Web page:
Skip to main content

Scott, James (Sylvester)

Scott, James (Sylvester)

Scott, James (Sylvester), significant black American ragtime pianist and composer; b. Neosoho, Mo., Feb. 12, 1885; d. Kansas City, Kans., Aug. 30, 1938. He received music lessons from John Coleman in Neosoho. After the family went to Carthage, Mo., he became active as a pianist in various local haunts. In 1902 he began working for the Dumars Music Co., which publ. his first rags; he gained his first success with his Frog Legs Rag (1906); his finest rag, Grace and Beauty, was publ. in 1909. About 1920, after travels as a ragtime pianist, he settled in Kansas City, where he was active as a teacher, theater musician, and bandleader. Although relatively unknown in his day, Scott is now recognized as one of the leading ragtime composers of his era.

—Nicolas Slonimsky/Laura Kuhn/Dennis McIntire

Cite this article
Pick a style below, and copy the text for your bibliography.

  • MLA
  • Chicago
  • APA

"Scott, James (Sylvester)." Baker’s Biographical Dictionary of Musicians. . 20 Aug. 2019 <>.

"Scott, James (Sylvester)." Baker’s Biographical Dictionary of Musicians. . (August 20, 2019).

"Scott, James (Sylvester)." Baker’s Biographical Dictionary of Musicians. . Retrieved August 20, 2019 from

Learn more about citation styles

Citation styles gives you the ability to cite reference entries and articles according to common styles from the Modern Language Association (MLA), The Chicago Manual of Style, and the American Psychological Association (APA).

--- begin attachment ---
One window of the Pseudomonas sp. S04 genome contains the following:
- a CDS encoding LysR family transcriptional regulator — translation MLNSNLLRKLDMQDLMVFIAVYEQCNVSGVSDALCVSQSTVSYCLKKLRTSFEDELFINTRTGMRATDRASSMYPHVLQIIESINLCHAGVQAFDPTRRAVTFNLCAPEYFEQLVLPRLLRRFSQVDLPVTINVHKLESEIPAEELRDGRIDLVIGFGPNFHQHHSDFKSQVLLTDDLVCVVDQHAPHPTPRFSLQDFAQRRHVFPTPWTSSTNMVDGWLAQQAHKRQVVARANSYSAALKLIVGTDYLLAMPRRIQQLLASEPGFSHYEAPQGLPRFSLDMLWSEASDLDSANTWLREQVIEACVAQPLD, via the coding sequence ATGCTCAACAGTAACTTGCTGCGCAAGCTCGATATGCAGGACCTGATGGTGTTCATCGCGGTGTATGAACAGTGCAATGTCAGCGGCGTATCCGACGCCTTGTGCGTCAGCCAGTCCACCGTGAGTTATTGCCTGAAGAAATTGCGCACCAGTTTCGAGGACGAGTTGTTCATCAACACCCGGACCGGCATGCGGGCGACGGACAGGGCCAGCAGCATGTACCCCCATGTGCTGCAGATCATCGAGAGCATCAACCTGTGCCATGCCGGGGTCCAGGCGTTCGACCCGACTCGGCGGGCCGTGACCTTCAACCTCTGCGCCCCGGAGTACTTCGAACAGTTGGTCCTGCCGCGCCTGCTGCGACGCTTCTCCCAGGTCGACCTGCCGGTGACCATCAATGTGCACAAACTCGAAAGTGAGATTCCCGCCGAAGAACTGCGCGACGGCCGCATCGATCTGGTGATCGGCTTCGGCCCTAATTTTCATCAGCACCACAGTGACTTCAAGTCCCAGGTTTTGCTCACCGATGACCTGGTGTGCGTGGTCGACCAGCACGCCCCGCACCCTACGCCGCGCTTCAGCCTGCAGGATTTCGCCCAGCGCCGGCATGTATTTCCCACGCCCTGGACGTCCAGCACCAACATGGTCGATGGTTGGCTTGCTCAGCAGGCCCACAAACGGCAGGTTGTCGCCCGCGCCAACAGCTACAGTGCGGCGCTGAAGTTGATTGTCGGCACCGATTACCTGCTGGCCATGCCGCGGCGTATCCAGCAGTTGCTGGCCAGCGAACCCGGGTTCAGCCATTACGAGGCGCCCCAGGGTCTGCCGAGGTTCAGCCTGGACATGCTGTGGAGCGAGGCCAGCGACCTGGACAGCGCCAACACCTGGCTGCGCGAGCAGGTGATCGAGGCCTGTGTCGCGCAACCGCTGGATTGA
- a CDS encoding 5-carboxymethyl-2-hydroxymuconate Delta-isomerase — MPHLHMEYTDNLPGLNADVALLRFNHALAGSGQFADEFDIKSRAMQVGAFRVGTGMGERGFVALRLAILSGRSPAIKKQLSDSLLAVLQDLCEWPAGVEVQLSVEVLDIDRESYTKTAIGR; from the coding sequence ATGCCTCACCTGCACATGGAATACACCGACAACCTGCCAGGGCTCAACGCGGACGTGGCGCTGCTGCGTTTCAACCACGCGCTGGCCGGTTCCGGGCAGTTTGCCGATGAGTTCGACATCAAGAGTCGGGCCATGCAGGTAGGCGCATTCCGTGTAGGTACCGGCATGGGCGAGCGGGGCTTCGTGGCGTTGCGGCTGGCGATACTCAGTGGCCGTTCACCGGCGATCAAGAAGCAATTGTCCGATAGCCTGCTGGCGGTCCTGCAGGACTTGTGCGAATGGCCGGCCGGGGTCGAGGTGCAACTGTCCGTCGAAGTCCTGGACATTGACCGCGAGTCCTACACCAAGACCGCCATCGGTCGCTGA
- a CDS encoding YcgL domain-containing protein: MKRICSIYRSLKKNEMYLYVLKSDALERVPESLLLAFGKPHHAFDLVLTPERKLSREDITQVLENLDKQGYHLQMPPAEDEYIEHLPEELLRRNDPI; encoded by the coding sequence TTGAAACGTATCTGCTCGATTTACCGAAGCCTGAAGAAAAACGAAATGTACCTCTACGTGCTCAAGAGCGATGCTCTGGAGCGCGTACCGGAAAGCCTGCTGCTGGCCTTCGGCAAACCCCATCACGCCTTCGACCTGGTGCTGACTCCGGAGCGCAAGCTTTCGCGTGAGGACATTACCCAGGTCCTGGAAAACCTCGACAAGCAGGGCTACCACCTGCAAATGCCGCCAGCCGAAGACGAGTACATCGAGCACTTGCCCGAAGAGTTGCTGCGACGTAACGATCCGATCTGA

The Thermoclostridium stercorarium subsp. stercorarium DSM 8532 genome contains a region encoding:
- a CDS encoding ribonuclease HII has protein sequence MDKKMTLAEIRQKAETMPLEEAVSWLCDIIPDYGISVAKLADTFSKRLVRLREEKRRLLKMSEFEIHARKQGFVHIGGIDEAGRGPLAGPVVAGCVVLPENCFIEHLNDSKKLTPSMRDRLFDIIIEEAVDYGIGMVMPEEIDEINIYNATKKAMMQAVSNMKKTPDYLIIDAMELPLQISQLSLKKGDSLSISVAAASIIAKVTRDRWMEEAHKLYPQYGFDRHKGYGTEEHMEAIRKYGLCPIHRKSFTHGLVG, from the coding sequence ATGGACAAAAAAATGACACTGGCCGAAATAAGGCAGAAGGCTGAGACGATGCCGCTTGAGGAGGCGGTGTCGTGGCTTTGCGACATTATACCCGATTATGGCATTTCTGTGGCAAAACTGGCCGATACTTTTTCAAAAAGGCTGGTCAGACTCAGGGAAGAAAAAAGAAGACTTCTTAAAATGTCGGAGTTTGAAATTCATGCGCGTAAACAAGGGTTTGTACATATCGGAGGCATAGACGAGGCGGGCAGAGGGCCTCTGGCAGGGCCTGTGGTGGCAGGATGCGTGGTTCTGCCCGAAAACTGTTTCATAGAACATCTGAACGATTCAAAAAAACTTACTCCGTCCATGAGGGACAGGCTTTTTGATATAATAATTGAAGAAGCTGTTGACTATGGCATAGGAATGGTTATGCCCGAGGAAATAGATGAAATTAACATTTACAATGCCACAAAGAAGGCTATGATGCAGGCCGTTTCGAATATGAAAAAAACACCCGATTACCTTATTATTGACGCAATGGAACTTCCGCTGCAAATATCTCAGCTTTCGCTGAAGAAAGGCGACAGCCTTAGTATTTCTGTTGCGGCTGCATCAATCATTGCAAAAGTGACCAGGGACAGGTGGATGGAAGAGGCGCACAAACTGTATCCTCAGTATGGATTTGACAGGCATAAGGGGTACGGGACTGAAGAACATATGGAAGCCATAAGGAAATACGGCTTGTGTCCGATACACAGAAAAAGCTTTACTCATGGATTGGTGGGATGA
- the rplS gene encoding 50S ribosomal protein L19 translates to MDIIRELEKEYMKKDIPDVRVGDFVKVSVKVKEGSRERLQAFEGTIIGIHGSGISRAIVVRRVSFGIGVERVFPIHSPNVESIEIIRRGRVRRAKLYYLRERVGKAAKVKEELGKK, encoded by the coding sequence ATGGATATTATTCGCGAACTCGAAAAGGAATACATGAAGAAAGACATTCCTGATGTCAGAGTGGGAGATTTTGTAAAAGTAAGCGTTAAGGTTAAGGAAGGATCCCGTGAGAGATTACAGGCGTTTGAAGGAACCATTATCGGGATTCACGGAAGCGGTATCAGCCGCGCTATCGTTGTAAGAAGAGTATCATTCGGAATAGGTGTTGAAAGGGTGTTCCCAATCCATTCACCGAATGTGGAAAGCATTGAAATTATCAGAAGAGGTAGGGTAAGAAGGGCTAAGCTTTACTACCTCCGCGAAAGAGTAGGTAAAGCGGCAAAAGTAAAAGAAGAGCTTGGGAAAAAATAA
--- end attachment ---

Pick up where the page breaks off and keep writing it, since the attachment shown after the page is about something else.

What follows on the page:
Within the “Cite this article” tool, pick a style to see how all available information looks when formatted according to that style. Then, copy and paste the text into your bibliography or works cited list.

Because each style has its own formatting nuances that evolve over time and not all information is available for every reference entry or article, cannot guarantee each citation it generates. Therefore, it’s best to use citations as a starting point before checking the style against your school or publication’s requirements and the most-recent information available at these sites:

Modern Language Association

The Chicago Manual of Style

American Psychological Association

  • Most online reference entries and articles do not have page numbers. Therefore, that information is unavailable for most content. However, the date of retrieval is often important. Refer to each style’s convention regarding the best way to format page numbers and retrieval dates.
  • In addition to the MLA, Chicago, and APA styles, your school, university, publication, or institution may have its own requirements for citations. Therefore, be sure to refer to those guidelines when editing your bibliography or works cited list.